This question is closely releted to this question: How do we solve the laplace transform of the Heat Kernel?

Let $A>0$ and $$f(t) = \frac{A^2}{2\sqrt{\pi}t^\frac{3}{2}}e^{-\frac{A^2}{4t}}$$ Following the same computations as in the question I linked, one can prove that for $s \in \mathbb{R}$, $s\geq 0$ one has $$\mathcal{L[f](s) :=\int_0^{+\infty}e^{-st}f(t)\,dt}= e^{-A\sqrt{s}}$$ (see also https://projecteuclid.org/download/pdf_1/euclid.aoms/1177731708 at page 252 )

Is this formula true also for $s \in \mathbb{C}, \mathrm{Re(s)} \geq 0$, thinking the square root of $s$ as the principal branch of the root (i.e. the square root of $s$ with positive real part)?

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    $\begingroup$ Yes and it relates to Quantum Mechanics because one must use the complex conjugate to arrive at a sensible answer; I would check out Griffiths Quantum Mechanics to see this result for yourself. $\endgroup$ – JohnColtraneisJC Jun 12 '18 at 16:22
  • $\begingroup$ @JohnColtraneisJC If you can, could you please give me a more precise reference? $\endgroup$ – foo90 Jun 12 '18 at 17:13
  • $\begingroup$ amazon.com/Introduction-Quantum-Mechanics-David-Griffiths/dp/… $\endgroup$ – JohnColtraneisJC Jun 12 '18 at 18:07
  • $\begingroup$ A wave is a complex number of form ω+it, this is why when we have $exp(ω+it)$ we must take the conjugate to deal with the complex part of the exponential. $\endgroup$ – JohnColtraneisJC Jun 12 '18 at 18:09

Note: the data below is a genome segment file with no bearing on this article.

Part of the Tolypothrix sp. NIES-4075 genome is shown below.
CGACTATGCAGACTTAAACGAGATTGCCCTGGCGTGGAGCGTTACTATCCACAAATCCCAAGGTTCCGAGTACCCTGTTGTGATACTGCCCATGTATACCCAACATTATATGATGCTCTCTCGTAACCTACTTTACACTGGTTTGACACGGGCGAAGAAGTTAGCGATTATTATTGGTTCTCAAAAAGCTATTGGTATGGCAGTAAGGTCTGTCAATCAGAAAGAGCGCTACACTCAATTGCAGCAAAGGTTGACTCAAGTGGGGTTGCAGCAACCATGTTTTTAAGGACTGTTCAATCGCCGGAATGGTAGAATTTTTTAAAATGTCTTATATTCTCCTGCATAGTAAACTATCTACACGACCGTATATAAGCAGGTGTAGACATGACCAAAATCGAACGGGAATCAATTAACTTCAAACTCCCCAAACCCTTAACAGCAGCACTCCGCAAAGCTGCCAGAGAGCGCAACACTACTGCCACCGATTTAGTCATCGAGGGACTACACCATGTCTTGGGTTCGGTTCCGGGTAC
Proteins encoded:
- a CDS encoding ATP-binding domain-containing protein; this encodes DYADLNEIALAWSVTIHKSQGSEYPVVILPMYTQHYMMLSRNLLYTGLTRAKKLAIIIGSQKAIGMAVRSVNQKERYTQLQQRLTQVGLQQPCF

• $\begingroup$ @foo90 I got $\sqrt{A} e^{-\sqrt{A s} }$ by two methods, so you might want to double check the $A$ terms. $\endgroup$ – Benedict W. J. Irwin Jun 18 '18 at 9:47

I hope this is helpful, I was originally only validating your quoted identity with my statement. I think the validity of the complex plane can be carried through the following procedure.

If we consider the function to be a function of $A$, we can take the Mellin transform with respect to $A$. This is essentially the Mellin transform of $A^2 f(A^2)$ which is then equivalent to the transform of $\frac{1}{2}f(\frac{2+s}{2})$ by transform rules.

The transform of an exponential is valid for the entire complex plane, because the gamma function can be extended to the whole plane except for non-positive integers.

We can then calculate that $$ \mathcal{M}_A[f](s) =\frac{2^{\frac{s}{2}+\frac{s+2}{2}-1} \left(\frac{1}{t}\right)^{\frac{1}{2} (-s-2)} \Gamma \left(\frac{s}{2}+1\right)}{\sqrt{\pi } t^{3/2}} \\ \mathcal{M}_A[f](s) =\frac{2^s \left(\frac{1}{t}\right)^{-s/2} \Gamma \left(\frac{s}{2}+1\right)}{\sqrt{\pi } \sqrt{t}} $$ it should then be true that $$ \mathcal{L}_t[t^k](q) = \frac{\Gamma(1+k)}{q^{1+k}} $$ for $q>0$ and $k>-1$, so $$ \mathcal{L}_t[\mathcal{M}_A[f](s)](q) =\frac{2^s q^{-\frac{s}{2}-\frac{1}{2}} \Gamma \left(\frac{s}{2}+1\right) \Gamma \left(\frac{s+1}{2}\right)}{\sqrt{\pi }} , \;\; s>-1 \\ \mathcal{L}_t[\mathcal{M}_A[f](s)](q) = q^{-\frac{s}{2}-\frac{1}{2}} \Gamma (s+1) $$ so now we need to take the inverse Mellin transform which is also well defined over then complex plane for this function, which gives $$ A e^{-A \sqrt{q}} $$ let me know if anything is unclear.


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